The heroine of book one, Deadly Encounter, is a bad-ass sniper who kills bad guys and saves people. She quits the team, but danger follows her, and she continues to be a bad-ass throughout the book. The hero, an author of thrillers, sort of comes along for the ride. He pulls her but out of trouble a few times, and he offers moral support. He is very self-confident and successful in his own right, and he doesn't feel threatened by her bad-ass-ness. Okay, maybe he does a little, but he works through it. And he does save her butt in the end! Apparently strong, kick-ass women who used to be snipers aren't relateable. And that is key in the romance market. What sells in romantic suspense is Alpha males who save every-day, relateable women. I turned the trope on its head. I thought I was being original. Turns out, the editor was very clear in saying publishers don't want original. They want what sells. She wants heroes who are military or cops and other similar hero-ish professions. She wants heroines who have spunk and personality but have careers women can relate to.

So, then we talked about book two. My heroine is a professor and a scientist who has discovered a cure for dementia. Until she loses her memory after she's kidnapped and takes a blow to the head. The editor was not a fan of that trope, even though I use it as an ironic foil to her life's work, and she does get her memory back, and the story isn't about how she forgot she loved the hero or anyone else, for that matter. The hero is the team medic who saves her and continues to protect her as trouble stalks her throughout the book. The editor didn't think a scientist, super-smart woman was very relateable, either. She's not every-woman.

So, I have to ask myself, do women who read romance really only want to read about strong men and unexceptional women who need to be saved? My oldest daughter read Deadly Encounter and said it was her favorite book of mine. She loved that my heroine was a bad-ass woman sniper. But then Tara is a super smart, bad-ass woman who races triathlons and kicks most boys' butts. She could relate. Apparently Tara isn't my target market. The editor said, as a woman, she isn't thrilled about the stereotype, but as an editor, she has to buy what sells. So, do publishers assume women who read romance can only identify with heroines who are average (not scientific geniuses) and need a man to save them? Or is that what most women truly relate to? I always assumed romance readers came from all demographics, but perhaps I was wrong. So, chew on this, each of you lovely ladies who believes in strong women... If I had reversed the rolls of my main characters in Deadly Encounter and made the man the sniper and the woman the author, I'd probably be signing a contract right now.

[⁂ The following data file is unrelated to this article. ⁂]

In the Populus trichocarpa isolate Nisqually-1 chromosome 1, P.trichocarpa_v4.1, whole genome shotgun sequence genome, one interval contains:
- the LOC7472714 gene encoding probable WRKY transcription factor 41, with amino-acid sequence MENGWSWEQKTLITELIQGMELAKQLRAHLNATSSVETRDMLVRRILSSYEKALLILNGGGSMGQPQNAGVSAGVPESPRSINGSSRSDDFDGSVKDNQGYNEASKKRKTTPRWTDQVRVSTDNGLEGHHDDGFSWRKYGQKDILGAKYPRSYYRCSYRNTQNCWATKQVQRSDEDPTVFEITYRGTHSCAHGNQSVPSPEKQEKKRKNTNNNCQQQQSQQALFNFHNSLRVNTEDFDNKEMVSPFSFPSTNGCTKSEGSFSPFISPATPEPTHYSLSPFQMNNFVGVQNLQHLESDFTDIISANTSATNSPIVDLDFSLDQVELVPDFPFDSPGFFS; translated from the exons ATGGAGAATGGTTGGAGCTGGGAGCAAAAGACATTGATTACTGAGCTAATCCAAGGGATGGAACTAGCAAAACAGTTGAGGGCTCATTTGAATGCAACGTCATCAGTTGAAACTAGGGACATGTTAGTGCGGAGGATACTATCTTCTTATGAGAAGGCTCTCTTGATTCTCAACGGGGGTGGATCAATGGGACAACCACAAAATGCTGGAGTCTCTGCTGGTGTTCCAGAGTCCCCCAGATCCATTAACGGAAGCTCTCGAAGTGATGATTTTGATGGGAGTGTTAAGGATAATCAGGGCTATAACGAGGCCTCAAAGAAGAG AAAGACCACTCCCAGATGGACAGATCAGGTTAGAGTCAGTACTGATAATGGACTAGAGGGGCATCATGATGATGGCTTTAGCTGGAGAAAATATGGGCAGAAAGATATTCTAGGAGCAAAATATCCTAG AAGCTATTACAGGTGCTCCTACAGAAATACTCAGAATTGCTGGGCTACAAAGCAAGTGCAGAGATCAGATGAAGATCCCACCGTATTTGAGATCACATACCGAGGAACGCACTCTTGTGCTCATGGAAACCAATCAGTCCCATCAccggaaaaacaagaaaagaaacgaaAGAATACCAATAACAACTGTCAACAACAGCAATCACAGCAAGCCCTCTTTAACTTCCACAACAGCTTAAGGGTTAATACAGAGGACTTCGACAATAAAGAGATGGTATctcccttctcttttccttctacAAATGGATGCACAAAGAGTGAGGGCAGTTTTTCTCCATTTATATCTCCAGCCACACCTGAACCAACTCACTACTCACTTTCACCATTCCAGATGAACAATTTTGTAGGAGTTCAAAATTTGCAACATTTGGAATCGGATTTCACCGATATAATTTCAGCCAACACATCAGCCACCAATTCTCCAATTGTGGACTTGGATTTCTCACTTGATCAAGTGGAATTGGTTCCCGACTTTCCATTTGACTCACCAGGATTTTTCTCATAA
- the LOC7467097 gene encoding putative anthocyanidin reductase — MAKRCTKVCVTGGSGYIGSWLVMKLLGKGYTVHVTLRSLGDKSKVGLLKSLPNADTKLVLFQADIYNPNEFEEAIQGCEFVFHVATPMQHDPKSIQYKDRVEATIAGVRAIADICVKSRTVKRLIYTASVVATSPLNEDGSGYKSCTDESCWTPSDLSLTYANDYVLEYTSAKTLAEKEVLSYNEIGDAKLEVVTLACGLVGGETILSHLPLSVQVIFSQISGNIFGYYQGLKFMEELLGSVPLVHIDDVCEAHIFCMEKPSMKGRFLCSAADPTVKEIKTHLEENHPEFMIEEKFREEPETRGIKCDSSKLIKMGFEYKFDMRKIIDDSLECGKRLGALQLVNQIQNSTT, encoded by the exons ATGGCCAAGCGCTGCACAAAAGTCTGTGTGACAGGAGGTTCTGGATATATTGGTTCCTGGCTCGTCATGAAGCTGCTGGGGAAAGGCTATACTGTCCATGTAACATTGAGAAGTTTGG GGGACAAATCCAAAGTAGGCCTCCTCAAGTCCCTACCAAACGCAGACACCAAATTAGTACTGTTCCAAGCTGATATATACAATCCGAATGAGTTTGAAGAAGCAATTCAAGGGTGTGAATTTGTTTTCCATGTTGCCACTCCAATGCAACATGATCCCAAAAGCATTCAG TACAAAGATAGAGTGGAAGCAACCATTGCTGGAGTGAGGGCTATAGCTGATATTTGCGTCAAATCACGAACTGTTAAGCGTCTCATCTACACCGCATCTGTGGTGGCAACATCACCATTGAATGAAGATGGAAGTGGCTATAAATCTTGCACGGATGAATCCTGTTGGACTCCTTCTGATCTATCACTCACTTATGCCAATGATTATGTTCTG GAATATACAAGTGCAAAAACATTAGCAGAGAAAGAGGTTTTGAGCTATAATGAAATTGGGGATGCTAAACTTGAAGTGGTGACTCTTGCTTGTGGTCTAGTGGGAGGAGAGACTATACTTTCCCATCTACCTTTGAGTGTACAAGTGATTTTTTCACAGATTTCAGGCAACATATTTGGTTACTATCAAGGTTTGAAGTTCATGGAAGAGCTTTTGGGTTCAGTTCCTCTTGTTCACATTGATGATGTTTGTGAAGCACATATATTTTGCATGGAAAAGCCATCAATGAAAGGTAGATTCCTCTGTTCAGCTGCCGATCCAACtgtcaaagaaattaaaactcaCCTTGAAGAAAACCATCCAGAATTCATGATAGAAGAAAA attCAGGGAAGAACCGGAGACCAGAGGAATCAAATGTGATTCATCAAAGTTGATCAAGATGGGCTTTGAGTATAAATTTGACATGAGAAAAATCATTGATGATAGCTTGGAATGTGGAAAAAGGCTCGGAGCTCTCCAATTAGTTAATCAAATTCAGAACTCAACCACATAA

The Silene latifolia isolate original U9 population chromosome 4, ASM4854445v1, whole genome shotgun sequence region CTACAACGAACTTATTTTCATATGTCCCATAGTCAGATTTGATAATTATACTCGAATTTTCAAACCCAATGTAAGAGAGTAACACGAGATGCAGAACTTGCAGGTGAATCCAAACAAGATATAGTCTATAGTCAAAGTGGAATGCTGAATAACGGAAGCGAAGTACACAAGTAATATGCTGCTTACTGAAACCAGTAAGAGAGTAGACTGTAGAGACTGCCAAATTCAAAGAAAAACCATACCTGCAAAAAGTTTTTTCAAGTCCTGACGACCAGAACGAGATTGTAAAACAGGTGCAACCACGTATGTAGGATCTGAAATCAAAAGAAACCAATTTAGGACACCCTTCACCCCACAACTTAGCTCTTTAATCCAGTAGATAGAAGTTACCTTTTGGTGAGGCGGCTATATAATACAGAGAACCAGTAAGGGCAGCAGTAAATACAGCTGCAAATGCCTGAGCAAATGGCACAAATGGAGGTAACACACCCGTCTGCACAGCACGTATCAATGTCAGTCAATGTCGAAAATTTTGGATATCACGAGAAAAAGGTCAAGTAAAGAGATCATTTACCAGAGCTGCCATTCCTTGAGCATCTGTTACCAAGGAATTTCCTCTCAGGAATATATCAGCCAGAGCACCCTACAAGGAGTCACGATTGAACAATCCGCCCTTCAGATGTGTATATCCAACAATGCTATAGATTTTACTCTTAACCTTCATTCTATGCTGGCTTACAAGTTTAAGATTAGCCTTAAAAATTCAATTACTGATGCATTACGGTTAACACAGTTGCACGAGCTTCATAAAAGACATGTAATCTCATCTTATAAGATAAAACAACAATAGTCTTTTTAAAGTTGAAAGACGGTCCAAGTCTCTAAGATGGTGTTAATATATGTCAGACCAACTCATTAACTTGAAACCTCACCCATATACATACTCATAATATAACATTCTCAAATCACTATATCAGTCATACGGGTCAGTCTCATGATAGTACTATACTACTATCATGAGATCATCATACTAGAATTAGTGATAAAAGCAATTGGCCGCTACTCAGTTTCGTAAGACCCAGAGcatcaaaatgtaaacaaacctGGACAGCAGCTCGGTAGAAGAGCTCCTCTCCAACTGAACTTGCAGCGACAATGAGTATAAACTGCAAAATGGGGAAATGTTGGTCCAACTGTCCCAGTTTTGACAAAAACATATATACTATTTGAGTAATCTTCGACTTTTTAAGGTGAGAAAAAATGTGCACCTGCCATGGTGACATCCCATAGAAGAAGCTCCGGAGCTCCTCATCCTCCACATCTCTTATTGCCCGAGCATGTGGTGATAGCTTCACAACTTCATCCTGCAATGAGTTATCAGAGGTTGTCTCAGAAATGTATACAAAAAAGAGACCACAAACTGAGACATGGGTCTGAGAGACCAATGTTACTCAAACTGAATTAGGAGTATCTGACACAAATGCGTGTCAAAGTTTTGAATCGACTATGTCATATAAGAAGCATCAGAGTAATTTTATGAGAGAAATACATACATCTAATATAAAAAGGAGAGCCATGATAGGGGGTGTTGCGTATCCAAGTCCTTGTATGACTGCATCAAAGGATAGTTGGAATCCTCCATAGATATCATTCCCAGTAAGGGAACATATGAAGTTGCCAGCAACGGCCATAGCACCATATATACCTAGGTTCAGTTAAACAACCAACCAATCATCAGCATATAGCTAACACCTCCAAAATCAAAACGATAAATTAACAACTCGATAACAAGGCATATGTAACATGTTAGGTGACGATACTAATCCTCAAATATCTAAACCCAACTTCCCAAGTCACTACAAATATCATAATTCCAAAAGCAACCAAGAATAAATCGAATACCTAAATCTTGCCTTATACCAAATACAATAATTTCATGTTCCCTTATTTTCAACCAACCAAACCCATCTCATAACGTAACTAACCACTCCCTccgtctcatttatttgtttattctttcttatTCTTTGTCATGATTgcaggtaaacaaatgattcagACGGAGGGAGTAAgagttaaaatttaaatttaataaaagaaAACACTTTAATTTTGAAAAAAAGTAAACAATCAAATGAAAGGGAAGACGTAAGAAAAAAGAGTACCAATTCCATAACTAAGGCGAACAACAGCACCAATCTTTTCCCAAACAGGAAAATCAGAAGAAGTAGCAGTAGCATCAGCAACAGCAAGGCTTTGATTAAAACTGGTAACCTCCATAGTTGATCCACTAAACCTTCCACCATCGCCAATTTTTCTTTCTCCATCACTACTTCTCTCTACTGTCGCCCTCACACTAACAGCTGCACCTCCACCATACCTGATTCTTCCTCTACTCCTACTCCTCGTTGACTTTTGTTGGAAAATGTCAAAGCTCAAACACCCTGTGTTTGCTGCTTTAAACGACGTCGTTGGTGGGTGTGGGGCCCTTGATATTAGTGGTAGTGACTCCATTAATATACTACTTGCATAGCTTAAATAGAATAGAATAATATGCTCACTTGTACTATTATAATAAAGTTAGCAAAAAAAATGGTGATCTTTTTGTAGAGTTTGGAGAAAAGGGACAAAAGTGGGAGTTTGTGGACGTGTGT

As it is, I've decided this series isn't the right vehicle to pitch to an agent or attempt to sell to a different big publisher. I'm going to self-publish it and HOPE that there are romantic suspense readers out there who CAN identify with a bad-ass heroine. I guess we'll find out. I won't release this series until 2019 since I still have my final Siren Cove book coming out in November about a very relateable heroine who sells antiques! The editor I talked to did say she would happily read another submission from me in the future. As long as I make my heroines more womanly and my heroes more Alpha. I've done it before. I may even do it again.

In the meantime, my entire BORN TO BE WILDE series and BURIED TRUTH are still on sale for .99 cents for the rest of the month. Give them a try. And if you like them, leave me a review. I swear, most of these heroines are relateable! Happy reading!

Wednesday, October 17, 2018

Wait? You're a Writer? by Betsy Ashton

All of us who write get a series of questions, most of which are asked out of curiosity, a few out of envy, and even fewer to debase us.

  • How long does it take to write a book?
  • What's your "real" job?
  • How long do you write every day?
  • How much money do you make?
  • Are you a best-selling author?
  • I've never heard of you. You must not be very good.
The list goes on and on, like the road leading out of the Shire. Let's dig into these and see if I can clarify my answers:

  • How long does it take to write a book? As long as it takes. Use "How long is a piece of string?" to give the questioner a sense of just how silly this question seems to those of us who write all the time
  • What's your "real" job? Writing is my real job. Between my family, writing my allotted number of pages, interacting with readers, Skyping with book clubs, and promoting my materials through social media, it's a "real" job. It's even what I list on my IRS returns where the forms ask for occupation. I answer, "Author."
  • How long do you write every day? I put in a good four or five hours each day in creating new material and editing older material. New material begins with a blank screen. On a terrific day, I fill up that screen and many more with words. On the next day, I look at those words and see how many I can keep. Sometimes it's most of the new work; other times most is designated "what the heck was I thinking?" and moved to the parking lot, a graveyard for what seemed good ideas at the time.